Rivers and Their Meaning in Poetry: A Poem
Rivers in Poetry
In poetry and other art forms, rivers symbolize a certain amount of indecisiveness. They may represent a progression along a treacherous route to reach a new point in life where all is more calm and secure. Indeed, river imagery is consistent with escaping from or to a station in life where a character wasn’t at the beginning of the work. Furthermore, writers use the power of the river metaphor to demonstrate changes throughout time; time itself may be portrayed as a mighty river.
For example, the famous American poet, Langston Hughes (1902-1967), used river metaphors to describe the state of people of color throughout time in his 1921 work: The Negro Speaks of Rivers. Earlier in literature, authors such as Mark Twain used rivers to illustrate an exit and re-entering into society. Of course, often a spiritual moment of self-recognition or a transformative event brings the character to the end of the journey, with a revitalized or ceased relationship with civilization. Overcoming boundaries, conquering borders, and rising beyond and through barriers to obtaining a goal is a frequent symbol of the river metaphor in literature. In fact, a re-awakening to freedom frequently is encountered.
Even today, the River Jordan is still used in gospel music to represent a “crossing” or as a representation of altering circumstances in life. The Nile River, Euphrates River, and the Congo River serve this purpose in some songs, too. Rivers are symbols of motion, movement, and eventual resolution in most works of literature and music. Below is a poem I wrote regarding our various rivers and how they influence our current existence throughout our lives. I took the history of one day in a person’s life and flowed with details. Enjoy: Timeless River. If you liked this poem, please feel free to leave comments in the section following this article. Thank you.
Stars droplets circling burning coffee cup,
Drowning and pandering my conscious stream,
Milk meandering away from center,
Stirring reality to be is a dream.
Water tumbled gravity of sky,
Focus cosmic dripping down to my space
Dams beckoning beavers homeward to build,
Dashed motion forward alternative place.
Traffic black hole stops light my horizon,
Sipping my soul into quantum affairs,
Politics pyromania on piers,
Event duality office upstairs.
Autos kayaking smoking out windows,
Racing to fall over false golden cliffs,
Current news washed lakes to bank of shoreline,
Meaning fishing understanding bait long drift.
Math doesn’t count rapids swiftly enough,
Cosmic estuary DNA strands,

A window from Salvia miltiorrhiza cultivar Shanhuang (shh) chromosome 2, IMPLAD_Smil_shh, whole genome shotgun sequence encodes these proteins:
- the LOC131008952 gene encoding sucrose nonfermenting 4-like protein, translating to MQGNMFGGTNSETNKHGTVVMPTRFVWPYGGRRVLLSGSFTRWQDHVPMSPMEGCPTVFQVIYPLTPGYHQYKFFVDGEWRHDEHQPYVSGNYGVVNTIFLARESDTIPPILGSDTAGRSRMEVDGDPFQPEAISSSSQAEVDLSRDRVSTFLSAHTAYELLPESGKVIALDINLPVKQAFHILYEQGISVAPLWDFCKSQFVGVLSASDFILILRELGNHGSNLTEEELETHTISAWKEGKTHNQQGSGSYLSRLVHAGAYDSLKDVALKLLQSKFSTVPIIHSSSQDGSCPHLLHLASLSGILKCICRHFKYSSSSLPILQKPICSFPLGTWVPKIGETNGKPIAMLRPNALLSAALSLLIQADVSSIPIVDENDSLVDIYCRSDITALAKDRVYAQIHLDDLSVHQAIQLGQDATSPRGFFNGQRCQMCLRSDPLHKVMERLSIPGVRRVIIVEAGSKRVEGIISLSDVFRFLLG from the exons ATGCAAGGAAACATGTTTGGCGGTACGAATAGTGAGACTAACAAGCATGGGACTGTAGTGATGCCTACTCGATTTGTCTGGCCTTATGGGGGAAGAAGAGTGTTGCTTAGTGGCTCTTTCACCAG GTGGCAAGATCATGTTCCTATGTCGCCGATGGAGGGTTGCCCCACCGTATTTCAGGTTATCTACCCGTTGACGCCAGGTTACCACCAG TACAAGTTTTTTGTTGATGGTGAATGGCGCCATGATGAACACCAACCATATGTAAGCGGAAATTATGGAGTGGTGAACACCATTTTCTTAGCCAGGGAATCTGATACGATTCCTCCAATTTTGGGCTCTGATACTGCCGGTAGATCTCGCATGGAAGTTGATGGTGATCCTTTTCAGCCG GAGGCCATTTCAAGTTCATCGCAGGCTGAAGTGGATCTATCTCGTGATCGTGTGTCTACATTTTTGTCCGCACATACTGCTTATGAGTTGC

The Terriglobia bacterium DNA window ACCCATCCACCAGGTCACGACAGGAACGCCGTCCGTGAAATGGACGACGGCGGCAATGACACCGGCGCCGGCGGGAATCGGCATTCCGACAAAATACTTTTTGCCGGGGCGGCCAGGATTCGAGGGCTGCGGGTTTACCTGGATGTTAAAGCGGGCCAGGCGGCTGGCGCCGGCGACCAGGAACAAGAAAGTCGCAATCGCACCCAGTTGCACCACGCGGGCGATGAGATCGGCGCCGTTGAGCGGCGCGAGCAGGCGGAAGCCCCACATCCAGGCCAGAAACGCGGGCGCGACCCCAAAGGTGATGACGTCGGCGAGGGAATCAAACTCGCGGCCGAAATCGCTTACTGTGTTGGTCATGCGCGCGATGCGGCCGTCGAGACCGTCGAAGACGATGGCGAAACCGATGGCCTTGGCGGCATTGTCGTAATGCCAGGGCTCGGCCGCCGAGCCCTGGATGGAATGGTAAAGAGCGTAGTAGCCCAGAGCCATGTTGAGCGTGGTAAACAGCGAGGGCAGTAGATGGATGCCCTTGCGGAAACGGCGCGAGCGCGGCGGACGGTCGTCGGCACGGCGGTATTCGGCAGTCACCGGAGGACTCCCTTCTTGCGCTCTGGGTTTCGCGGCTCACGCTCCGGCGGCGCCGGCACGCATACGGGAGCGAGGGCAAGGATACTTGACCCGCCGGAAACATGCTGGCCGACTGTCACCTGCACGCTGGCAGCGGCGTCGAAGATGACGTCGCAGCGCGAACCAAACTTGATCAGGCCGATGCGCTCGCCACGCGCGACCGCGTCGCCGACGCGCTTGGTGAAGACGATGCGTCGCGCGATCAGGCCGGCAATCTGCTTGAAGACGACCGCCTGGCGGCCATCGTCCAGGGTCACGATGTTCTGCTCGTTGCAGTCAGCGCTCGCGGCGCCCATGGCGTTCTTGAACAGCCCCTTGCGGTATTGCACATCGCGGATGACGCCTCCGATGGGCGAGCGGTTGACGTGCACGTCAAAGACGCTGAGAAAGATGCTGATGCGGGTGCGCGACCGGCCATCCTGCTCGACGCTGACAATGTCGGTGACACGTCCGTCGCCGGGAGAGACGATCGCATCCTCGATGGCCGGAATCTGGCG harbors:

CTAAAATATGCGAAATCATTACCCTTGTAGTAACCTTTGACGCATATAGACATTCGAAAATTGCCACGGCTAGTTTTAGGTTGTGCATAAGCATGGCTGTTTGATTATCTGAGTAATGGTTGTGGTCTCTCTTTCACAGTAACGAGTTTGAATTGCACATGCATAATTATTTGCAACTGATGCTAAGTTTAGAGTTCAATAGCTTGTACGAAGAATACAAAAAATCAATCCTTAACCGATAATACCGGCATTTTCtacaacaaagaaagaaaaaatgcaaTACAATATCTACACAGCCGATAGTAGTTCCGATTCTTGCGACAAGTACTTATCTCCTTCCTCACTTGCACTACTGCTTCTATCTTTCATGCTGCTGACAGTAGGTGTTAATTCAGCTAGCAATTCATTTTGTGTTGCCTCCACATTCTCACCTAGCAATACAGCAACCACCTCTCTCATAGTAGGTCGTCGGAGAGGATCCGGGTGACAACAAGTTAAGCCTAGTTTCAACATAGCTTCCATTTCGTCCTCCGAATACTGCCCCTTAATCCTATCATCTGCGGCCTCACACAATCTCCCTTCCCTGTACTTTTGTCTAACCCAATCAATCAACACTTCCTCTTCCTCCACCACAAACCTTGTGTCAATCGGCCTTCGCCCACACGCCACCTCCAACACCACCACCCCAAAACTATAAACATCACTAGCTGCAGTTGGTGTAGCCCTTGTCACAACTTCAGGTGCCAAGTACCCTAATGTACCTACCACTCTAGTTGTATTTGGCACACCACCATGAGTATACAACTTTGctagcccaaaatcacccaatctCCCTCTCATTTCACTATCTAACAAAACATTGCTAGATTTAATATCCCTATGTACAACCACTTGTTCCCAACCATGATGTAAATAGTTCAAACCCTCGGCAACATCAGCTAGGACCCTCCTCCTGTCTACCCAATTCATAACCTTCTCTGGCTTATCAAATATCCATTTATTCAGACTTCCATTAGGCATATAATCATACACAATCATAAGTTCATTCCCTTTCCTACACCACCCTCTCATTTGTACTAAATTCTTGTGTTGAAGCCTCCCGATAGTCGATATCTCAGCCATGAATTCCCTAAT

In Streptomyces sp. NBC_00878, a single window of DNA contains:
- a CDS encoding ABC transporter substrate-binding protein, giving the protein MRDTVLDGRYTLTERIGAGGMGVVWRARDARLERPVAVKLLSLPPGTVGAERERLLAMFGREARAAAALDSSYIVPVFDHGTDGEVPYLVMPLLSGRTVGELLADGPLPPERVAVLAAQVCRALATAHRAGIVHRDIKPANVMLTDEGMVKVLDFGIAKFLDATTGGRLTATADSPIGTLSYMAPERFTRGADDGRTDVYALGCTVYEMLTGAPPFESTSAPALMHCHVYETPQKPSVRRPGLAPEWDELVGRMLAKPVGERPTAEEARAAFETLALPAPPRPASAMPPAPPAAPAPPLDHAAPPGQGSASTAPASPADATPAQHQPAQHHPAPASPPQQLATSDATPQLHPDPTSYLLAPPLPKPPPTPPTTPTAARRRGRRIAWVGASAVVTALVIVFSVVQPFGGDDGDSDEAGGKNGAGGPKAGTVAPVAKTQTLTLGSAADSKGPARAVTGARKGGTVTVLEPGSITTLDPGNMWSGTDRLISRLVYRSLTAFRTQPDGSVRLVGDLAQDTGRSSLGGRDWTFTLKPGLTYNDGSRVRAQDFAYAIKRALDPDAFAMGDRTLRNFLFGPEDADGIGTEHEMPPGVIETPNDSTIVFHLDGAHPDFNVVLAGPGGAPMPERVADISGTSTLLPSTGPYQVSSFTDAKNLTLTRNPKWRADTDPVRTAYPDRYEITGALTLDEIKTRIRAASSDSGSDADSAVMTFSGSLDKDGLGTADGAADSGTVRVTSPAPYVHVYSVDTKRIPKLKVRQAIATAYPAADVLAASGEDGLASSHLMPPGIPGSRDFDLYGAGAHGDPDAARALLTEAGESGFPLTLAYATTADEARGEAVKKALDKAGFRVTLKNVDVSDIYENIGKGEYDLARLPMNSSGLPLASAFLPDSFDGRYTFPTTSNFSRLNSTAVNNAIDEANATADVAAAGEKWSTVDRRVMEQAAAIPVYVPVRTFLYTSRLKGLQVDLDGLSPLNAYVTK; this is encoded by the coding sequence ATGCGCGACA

Strings universal water way shrinking,
Decks stacked above mouths shuffle our hands.
Effluent choked channels relax along rills,
Beds of galactic riparian forged,
Runoff source evaporate with eons,
Future maintains humanity will gorge.
Sagittarius A-Star hungers on,
Watershed everyday life flatters not,
Energy proverbial matter dark,
Final rivers surging to minute spot.
General memories ripple in me,
Relative time disappears in black holes,
Specific moments radiate the world,
Recycling body of river’s soul.
Have you encountered “river” metaphors in literature you have read?
Rivers of America
The United States has approximately two-hundred thousand rivers, with the Missouri River being the longest river in the country. The Missouri is a tributary of the largest river in America by water volume, the Mississippi, which flows to the Gulf of Mexico. Some other major rivers in the United States include: the Rio Grande, Colorado, Snake, and the James River. The Yellowstone River, in the western portion of the country, is the longest undammed river in the nation. Here is some information about the photos of the rivers used above:
- Little River – Many rivers are called “little.” That could present some confusion. However, in this case, The Little River begins in the Piedmont of North Carolina, eventually joining the Neuse River near the town of Goldsboro, N.C. The Little River is a tributary of the Neuse River, a major river in North Carolina.
- Pee Dee River – The Pee Dee River begins in the mountains of North Carolina and continues into South Carolina. For the first 200 or so miles, the Great Pee Dee River is known as the Yadkin River, starting in Blowing Rock, N.C. The river takes its name from a Native American tribe.
- Potomac South River – This River is located in West Virginia extending to other states. Its headwaters are located in Virginia. The South branch of the Potomac joins with the North branch to form the Potomac River near the nation’s capital, Washington, D.C.
- Roanoke River – This River begins in the Blue Ridge Mountains of Virginia. It flows southeast through northern North Carolina until it reaches the Albemarle Sound. Along the way, at least six lakes are formed from the Roanoke River.